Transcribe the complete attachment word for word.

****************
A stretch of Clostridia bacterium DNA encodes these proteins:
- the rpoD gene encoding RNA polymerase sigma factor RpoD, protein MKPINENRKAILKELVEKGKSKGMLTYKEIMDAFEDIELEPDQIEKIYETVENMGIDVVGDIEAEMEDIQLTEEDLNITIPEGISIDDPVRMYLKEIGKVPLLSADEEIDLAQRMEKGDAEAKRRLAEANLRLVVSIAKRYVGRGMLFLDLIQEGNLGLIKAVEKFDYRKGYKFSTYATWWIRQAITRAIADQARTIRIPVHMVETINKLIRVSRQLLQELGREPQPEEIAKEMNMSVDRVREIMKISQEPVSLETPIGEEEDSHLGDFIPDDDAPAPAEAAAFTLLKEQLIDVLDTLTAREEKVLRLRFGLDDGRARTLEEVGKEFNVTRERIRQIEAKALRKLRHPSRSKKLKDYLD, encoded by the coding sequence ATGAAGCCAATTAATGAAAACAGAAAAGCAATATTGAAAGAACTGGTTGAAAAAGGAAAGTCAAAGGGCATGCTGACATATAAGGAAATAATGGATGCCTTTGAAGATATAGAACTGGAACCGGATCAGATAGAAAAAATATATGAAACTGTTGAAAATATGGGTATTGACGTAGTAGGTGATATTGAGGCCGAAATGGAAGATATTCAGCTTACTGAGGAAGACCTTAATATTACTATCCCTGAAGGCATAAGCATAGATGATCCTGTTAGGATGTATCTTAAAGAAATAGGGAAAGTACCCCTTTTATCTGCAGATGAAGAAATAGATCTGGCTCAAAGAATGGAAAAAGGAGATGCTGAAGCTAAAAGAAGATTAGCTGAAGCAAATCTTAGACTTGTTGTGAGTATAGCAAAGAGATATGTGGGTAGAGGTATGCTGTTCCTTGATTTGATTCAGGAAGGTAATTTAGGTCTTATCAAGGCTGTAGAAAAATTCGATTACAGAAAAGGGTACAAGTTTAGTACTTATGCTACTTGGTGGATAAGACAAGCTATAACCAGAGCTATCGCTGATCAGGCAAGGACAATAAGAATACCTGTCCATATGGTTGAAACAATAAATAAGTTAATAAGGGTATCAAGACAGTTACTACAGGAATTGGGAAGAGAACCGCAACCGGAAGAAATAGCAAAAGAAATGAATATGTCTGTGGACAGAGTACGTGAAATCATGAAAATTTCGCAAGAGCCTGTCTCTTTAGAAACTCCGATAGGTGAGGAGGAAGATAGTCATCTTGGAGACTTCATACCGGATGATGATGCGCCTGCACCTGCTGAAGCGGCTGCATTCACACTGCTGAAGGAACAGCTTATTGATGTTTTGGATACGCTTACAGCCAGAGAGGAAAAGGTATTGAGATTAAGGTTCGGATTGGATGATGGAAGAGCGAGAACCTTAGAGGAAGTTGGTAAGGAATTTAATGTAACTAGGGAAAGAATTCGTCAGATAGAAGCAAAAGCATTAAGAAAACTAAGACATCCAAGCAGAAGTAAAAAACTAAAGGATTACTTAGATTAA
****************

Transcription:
A stretch of Clostridia bacterium DNA encodes these proteins:
- the rpoD gene encoding RNA polymerase sigma factor RpoD, protein MKPINENRKAILKELVEKGKSKGMLTYKEIMDAFEDIELEPDQIEKIYETVENMGIDVVGDIEAEMEDIQLTEEDLNITIPEGISIDDPVRMYLKEIGKVPLLSADEEIDLAQRMEKGDAEAKRRLAEANLRLVVSIAKRYVGRGMLFLDLIQEGNLGLIKAVEKFDYRKGYKFSTYATWWIRQAITRAIADQARTIRIPVHMVETINKLIRVSRQLLQELGREPQPEEIAKEMNMSVDRVREIMKISQEPVSLETPIGEEEDSHLGDFIPDDDAPAPAEAAAFTLLKEQLIDVLDTLTAREEKVLRLRFGLDDGRARTLEEVGKEFNVTRERIRQIEAKALRKLRHPSRSKKLKDYLD, encoded by the coding sequence ATGAAGCCAATTAATGAAAACAGAAAAGCAATATTGAAAGAACTGGTTGAAAAAGGAAAGTCAAAGGGCATGCTGACATATAAGGAAATAATGGATGCCTTTGAAGATATAGAACTGGAACCGGATCAGATAGAAAAAATATATGAAACTGTTGAAAATATGGGTATTGACGTAGTAGGTGATATTGAGGCCGAAATGGAAGATATTCAGCTTACTGAGGAAGACCTTAATATTACTATCCCTGAAGGCATAAGCATAGATGATCCTGTTAGGATGTATCTTAAAGAAATAGGGAAAGTACCCCTTTTATCTGCAGATGAAGAAATAGATCTGGCTCAAAGAATGGAAAAAGGAGATGCTGAAGCTAAAAGAAGATTAGCTGAAGCAAATCTTAGACTTGTTGTGAGTATAGCAAAGAGATATGTGGGTAGAGGTATGCTGTTCCTTGATTTGATTCAGGAAGGTAATTTAGGTCTTATCAAGGCTGTAGAAAAATTCGATTACAGAAAAGGGTACAAGTTTAGTACTTATGCTACTTGGTGGATAAGACAAGCTATAACCAGAGCTATCGCTGATCAGGCAAGGACAATAAGAATACCTGTCCATATGGTTGAAACAATAAATAAGTTAATAAGGGTATCAAGACAGTTACTACAGGAATTGGGAAGAGAACCGCAACCGGAAGAAATAGCAAAAGAAATGAATATGTCTGTGGACAGAGTACGTGAAATCATGAAAATTTCGCAAGAGCCTGTCTCTTTAGAAACTCCGATAGGTGAGGAGGAAGATAGTCATCTTGGAGACTTCATACCGGATGATGATGCGCCTGCACCTGCTGAAGCGGCTGCATTCACACTGCTGAAGGAACAGCTTATTGATGTTTTGGATACGCTTACAGCCAGAGAGGAAAAGGTATTGAGATTAAGGTTCGGATTGGATGATGGAAGAGCGAGAACCTTAGAGGAAGTTGGTAAGGAATTTAATGTAACTAGGGAAAGAATTCGTCAGATAGAAGCAAAAGCATTAAGAAAACTAAGACATCCAAGCAGAAGTAAAAAACTAAAGGATTACTTAGATTAA